RICHARDSON, Texas (June 14, 2004) — The University of Texas at Dallas (UTD) has received an unusual gift from an alumnus — a collection of photography that includes important mid-to-late 20th century depictions of American life, including pictures documenting the Civil Rights movement.
The donor, Jerry L. Comer, 67, of Richardson, who received a master’s degree in management from UTD in 1977, said he began collecting rare and important photographs in the 1970’s and decided that the time had come to protect the images for future generations.
The compilation will be called the Jerry and Marilyn Comer Photography Collection.
“Because of my affiliation with U. T. Dallas, and because of the university’s budding photography program, I felt the gift to UTD was a natural fit,” Comer, a retired engineer, said. “I am glad to know the images will be used for educational purposes and that they will be admired and studied for years to come.”
Marked by both its diversity and high quality, the collection contains nearly 100 photos as well as more than 150 books and 200 periodicals about modern and contemporary art and photography. The total value of the donation exceeds $143,000.
Comer added that the LIFE book, 100 Photographs That Changed the World, includes two photos from the collection — “American Gothic” by Gordon Parks is a 1942 portrait of Ella Watson, a government cleaning woman in Washington, D.C., holding a broom and standing in front of an American flag; and “Birmingham 1963” by Charles Moore, which shows three black demonstrators being pummeled by a high-velocity water hose. The picture is credited with rallying support for the civil rights movement.
The gift eventually could lead to the development of academic programs for both undergraduate and graduate students along with lectures and exhibitions for the general public, said Dr. Dennis Kratz, dean of UTD’s School of Arts and Humanities.
“Photographs can bring history to life, communicating more powerfully ideas that are difficult to comprehend in written form,” Kratz said. “We are extremely grateful to Jerry for this exceptional donation to the university.”
Approximately one-third of the collection represents the work of women artists, and numerous images depict American and African-American history, including several that record the Civil Rights movement.
Those photographs include Dan Weiner’s portrait of Martin Luther King, Jr., and Flip Schulke’s sympathetic image of Corretta Scott King at King’s funeral in Atlanta. Other images document protest marches in Selma, conflict on the streets of Birmingham and memorials in Central Park following King’s death. Also included are photographs by Dawoud Bey, Renee Cox and Texan Earlie Hudnall, Jr., among others.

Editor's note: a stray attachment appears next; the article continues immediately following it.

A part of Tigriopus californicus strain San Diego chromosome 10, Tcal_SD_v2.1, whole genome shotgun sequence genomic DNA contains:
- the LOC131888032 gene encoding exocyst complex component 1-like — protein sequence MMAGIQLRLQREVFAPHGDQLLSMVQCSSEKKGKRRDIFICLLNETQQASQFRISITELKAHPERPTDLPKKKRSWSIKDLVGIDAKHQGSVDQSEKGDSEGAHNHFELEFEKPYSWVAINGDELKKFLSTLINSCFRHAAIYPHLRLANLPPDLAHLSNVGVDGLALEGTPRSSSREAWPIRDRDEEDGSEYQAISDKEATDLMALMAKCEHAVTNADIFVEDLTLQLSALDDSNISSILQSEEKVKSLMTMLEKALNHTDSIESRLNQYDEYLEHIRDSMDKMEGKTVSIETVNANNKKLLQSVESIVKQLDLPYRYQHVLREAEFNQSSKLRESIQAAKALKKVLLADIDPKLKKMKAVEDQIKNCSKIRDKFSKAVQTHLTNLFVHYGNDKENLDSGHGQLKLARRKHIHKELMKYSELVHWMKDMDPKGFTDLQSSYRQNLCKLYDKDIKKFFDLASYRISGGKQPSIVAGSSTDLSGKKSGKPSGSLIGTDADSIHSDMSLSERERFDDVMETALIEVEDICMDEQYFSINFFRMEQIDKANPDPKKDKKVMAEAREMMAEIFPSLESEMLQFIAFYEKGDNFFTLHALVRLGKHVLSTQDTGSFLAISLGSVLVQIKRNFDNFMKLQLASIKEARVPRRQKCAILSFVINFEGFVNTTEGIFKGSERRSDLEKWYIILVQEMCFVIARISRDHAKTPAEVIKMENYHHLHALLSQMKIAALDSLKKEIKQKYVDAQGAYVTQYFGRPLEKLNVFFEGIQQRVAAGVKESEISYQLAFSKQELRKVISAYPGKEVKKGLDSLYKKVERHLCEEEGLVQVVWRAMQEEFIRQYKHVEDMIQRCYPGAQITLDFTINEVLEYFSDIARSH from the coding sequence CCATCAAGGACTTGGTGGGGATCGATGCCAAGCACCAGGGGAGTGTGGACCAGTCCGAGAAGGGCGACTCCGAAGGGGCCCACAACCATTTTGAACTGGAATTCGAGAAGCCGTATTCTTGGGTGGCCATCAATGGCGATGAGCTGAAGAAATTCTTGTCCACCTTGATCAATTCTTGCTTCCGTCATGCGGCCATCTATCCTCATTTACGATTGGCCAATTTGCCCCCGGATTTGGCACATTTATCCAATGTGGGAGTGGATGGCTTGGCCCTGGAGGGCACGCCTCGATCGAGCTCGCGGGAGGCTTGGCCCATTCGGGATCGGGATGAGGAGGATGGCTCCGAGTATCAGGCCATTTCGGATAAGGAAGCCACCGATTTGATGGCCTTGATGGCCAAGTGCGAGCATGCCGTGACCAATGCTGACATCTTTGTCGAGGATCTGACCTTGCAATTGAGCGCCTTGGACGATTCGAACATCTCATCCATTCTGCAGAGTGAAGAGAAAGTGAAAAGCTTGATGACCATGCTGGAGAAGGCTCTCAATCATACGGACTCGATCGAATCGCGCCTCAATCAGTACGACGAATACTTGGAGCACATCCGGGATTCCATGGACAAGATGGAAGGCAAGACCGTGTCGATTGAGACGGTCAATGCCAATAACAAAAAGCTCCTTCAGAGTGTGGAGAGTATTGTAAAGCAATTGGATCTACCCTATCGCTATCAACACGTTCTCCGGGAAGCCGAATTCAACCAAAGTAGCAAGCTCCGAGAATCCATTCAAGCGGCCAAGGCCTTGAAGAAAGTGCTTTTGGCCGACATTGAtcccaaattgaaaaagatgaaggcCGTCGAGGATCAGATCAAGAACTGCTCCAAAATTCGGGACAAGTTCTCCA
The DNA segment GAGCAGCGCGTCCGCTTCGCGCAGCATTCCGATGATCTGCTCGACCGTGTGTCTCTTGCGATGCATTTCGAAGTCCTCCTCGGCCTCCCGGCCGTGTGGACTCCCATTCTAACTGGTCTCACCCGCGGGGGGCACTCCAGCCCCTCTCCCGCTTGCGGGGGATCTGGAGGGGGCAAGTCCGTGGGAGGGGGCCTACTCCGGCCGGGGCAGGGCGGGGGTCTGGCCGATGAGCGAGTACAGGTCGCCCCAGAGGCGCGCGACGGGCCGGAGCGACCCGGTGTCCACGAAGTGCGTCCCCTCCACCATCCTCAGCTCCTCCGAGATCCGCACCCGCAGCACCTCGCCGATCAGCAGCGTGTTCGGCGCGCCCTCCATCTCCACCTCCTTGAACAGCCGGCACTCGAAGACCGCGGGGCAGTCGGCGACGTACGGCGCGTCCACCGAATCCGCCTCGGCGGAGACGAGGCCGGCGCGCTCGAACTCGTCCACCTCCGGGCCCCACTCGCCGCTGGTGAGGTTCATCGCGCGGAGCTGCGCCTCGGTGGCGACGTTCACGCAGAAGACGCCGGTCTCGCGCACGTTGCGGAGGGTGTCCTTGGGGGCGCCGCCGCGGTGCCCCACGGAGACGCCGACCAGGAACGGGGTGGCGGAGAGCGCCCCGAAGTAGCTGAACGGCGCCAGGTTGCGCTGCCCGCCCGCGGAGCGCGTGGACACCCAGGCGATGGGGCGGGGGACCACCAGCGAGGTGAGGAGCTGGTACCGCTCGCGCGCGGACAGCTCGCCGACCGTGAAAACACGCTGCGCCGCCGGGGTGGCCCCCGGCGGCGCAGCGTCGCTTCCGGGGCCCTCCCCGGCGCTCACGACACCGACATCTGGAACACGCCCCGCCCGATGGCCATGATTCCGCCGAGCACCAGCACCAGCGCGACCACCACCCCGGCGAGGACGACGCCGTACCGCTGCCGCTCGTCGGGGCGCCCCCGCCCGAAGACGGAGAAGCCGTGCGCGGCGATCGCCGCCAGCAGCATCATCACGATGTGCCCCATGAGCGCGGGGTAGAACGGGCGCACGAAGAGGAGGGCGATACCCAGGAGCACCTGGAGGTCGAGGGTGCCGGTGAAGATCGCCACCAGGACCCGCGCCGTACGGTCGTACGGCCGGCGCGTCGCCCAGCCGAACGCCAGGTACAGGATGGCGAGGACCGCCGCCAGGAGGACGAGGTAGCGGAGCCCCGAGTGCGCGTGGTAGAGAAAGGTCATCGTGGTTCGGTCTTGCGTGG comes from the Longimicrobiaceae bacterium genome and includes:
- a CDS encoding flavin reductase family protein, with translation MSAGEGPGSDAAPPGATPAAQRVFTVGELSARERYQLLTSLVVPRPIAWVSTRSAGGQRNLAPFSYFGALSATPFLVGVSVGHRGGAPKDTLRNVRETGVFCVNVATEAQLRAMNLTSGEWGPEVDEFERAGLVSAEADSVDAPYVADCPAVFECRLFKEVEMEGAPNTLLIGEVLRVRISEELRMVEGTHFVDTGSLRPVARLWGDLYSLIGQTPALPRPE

The collection includes the work of numerous socially conscious photographers, many of whom embraced documentary practices. Studies of children by Farm Security Administration photographer Marion Post-Wolcott from 1934 and by renowned contemporary photographer Mary Ellen Mark from 1993 are among the highlights.
The portfolio also provides a visual record of urban settings, with an emphasis on New York City. Images of everyday street life include Bernice Abbott’s 1936 photograph of a New York subway station, Ernst Haas’ 1962 image of Times Square lights reflected on wet pavement at night and Inge Morath’s curious encounter with a llama from 1957.
Several West Coast photographers also are represented, the best-known being Ansel Adams and Imogen Cunningham, who embraced modernism and helped established a new tradition in photography, especially through their approaches to recording the landscape. A range of images of the American vista, from 1940 to the present, demonstrate both modern and contemporary approaches and include works by Mark Klett, John Pfahl and Joel Meyerowitz.
Other gems in the collection represent innovative work with staged and altered photographs created by such artists as Christopher Bucklow, Zeke Berman, James Balog, Jo Ann Callis and James Casebere.
Finally, several Texas photographers are represented, including Kathy Vargas, Robert Langham III, Charles Kruvand, O. Rufus Lovett, Brent Phelps, Patricia Richards, June Van Cleef, Dan Burkholder, James H. Evans and Fannie Tapper.
The University of Texas at Dallas, located at the convergence of Richardson, Plano and Dallas in the heart of the complex of major multinational technology corporations known as the Telecom Corridor®, enrolls more than 13,700 students. The school’s freshman class traditionally stands at the forefront of Texas state universities in terms of average SAT scores. The university offers a broad assortment of bachelor’s, master’s and doctoral degree programs. For additional information about UTD, please visit the university’s web site at www.utdallas.edu.